What are the historical origins of aesthetic education? One of these comes from the eighteenth century. This became an important theme in a novel of the time. Published in 1761, Jean-Jacques Rousseau’s Julie, or the New Heloise: Letters of Two Lovers Who Live in a Small Town at the Foot of the Alps1 was an instant success in eighteenth-century Europe. Widely read, the novel made European culture self-conscious and forced it to pay attention to aspects of living that had gone (...) unnoticed or underappreciated, including taste and food.2 These aspects—taste and food—become concrete manifestations of aesthetic education. Through the voices of Julie and her tutor-turned-lover Saint Preux, they provide a lively critique of .. (shrink)
The phrase “the end of art” has a long association with Arthur C. Danto.1 Indeed, Danto popularized the idea and offered an explanation of this puzzling notion. How could there have been an end of art when it has robustly continued? For this question to make sense, the meaning of “end” is not in the sense of termination, finality, or death in a literal, physical sense. So in 1912 when Marius de Zayas pronounced “art is dead,” he must have thought (...) the historical circumstances warranted it and found the metaphor illuminating: “[Art’s] present movements are not at all indications of vitality; they are not even the convulsions of agony prior to death; they are the mechanical reflex actions of a corpse.”2 In less .. (shrink)
In this editorial note, the editor thanks Division 24's Executive Committee for their praise and continuing support of the Bulletin format; introduces the current issue while mentioning its new features; and notes that it includes a brief description of two books, a listing of new books, and Executive Committee suggestions. 2012 APA, all rights reserved).
The perception created by the combination of olfaction and taste is called flavor.What is the number of tastes or flavors we have? Is it five, as most Chinese believe? None, as the ancient Taoists asserted? Four, as Western science traditionally claims? Or is it six or seven or even fourteen? World cuisines are at odds on this issue, and I shall briefly explore here their reasons for their numbers. There is a consensus among some of the elements that tells us (...) something about the human makeup or constitution. The other elements reveal social and cultural differences and varying environmental conditions.The doctrine of the five flavors dates to the Xia Dynasty (c. twenty-first to sixteenth centuries BCE), where .. (shrink)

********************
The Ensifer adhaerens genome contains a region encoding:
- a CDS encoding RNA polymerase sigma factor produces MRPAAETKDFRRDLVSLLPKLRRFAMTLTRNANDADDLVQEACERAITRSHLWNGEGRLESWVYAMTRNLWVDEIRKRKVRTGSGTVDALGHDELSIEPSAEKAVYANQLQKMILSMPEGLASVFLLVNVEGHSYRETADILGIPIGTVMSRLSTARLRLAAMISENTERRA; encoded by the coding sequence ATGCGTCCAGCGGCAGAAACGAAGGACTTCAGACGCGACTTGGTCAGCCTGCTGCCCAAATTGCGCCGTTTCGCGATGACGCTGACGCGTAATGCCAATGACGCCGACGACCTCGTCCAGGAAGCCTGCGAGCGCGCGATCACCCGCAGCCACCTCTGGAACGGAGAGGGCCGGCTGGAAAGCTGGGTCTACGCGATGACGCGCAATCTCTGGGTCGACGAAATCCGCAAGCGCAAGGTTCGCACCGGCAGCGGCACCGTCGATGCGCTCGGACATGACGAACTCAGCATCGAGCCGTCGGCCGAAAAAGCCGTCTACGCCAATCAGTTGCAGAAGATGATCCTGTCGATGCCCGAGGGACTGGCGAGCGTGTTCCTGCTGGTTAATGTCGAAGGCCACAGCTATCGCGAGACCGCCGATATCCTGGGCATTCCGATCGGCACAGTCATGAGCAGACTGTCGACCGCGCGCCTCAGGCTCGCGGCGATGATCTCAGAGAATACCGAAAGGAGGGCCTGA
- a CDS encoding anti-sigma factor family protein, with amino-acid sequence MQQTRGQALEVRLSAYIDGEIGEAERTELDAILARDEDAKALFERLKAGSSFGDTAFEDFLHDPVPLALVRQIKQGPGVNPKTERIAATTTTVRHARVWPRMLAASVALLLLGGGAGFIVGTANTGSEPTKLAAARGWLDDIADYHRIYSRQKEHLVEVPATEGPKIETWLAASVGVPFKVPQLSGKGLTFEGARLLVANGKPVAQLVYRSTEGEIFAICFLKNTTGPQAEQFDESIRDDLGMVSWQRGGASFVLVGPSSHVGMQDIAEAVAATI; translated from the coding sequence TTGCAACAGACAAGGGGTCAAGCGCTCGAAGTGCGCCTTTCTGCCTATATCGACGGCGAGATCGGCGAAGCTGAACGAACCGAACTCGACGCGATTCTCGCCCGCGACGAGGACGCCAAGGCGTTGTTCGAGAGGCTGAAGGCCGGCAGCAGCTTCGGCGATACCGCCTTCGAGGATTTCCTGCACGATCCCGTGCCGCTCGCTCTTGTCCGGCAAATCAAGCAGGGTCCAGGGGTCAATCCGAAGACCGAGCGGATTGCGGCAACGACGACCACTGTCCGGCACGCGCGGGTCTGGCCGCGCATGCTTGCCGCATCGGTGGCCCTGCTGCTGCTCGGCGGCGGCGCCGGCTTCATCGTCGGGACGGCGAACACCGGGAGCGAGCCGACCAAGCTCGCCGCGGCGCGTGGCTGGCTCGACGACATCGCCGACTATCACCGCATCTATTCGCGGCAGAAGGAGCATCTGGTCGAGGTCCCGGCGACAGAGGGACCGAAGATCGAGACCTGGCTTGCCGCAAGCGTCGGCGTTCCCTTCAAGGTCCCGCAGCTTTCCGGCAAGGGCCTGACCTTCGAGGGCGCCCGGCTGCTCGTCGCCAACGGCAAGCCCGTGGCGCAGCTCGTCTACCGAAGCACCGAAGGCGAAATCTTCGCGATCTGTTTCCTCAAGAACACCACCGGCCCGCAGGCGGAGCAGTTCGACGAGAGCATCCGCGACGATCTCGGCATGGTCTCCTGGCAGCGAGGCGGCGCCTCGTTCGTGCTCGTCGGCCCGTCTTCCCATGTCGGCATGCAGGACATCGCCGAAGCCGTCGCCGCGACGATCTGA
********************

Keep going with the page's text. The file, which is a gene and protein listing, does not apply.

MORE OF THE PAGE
Husserl focused perhaps more than any other philosopher on the relationship between philosophy and psychology. This problem was important to him because the European project of universal science must include sciences of consciousness that address questions of meaning, value and purpose so crucial for humanity. This paper provides a sketch of the later Husserl’s thinking on this issue in order to clarify the relationships among transcendental philosophy as the mother of the sciences, psychology as the foundational mental science, and the (...) various regional sciences of persons. Radicalizing and extending the transcendental tradition to free philosophy from naturalism, Husserl developed methods and fundamental concepts for understanding consciousness in its distinctive world constituting function. In parallel fashion, Husserl traced the historical failures of psychology to its naturalistic philosophy, from which he liberated the discipline by means of phenomenological reflections on the intentional property of its subject matter. This pure focus on mental processes resulted in the clarification of the transcendental phenomenological foundation of psychology as well as a recognition of the paradoxical manner in which psychological processes are both world constituting and mundanely present in the lives of persons. The apperceptive synthesis of transcendental consciousness and mundane embodiment in the identification of the person is proposed as essential for a non-naturalistic, intentional psychology, which provides appropriate concepts and the method of intentional analysis for such sciences of persons as sociology, history, literary studies, and religious studies. The problems, means, and inevitable inadequacies of communicating transcendental insights in language are discussed. Analysis of the complexity of living persons discloses their transcendental dimension in the manifolds their mundane activities and in their products, including use, cultural, and art objects as well as social institutions. Attention is drawn to resources in phenomenology beyond Husserl and in the genuine psychological intuitions of non-phenomenologists for generating non-naturalistic, phenomenologically grounded person sciences. (shrink)
Reviews the general orientation of cognitive psychology, some contemporary difficulties and problems noted by cognitive psychologists, and apparent commonalities between phenomenological and cognitive psychologies. It is argued that the problems of cognitive psychology are inevitable consequences of its natural scientific orientation, which is far more traditional than it is revolutionary. A phenomenologically based, human science approach to psychology is offered as a solution of fundamental disciplinary problems. 2012 APA, all rights reserved).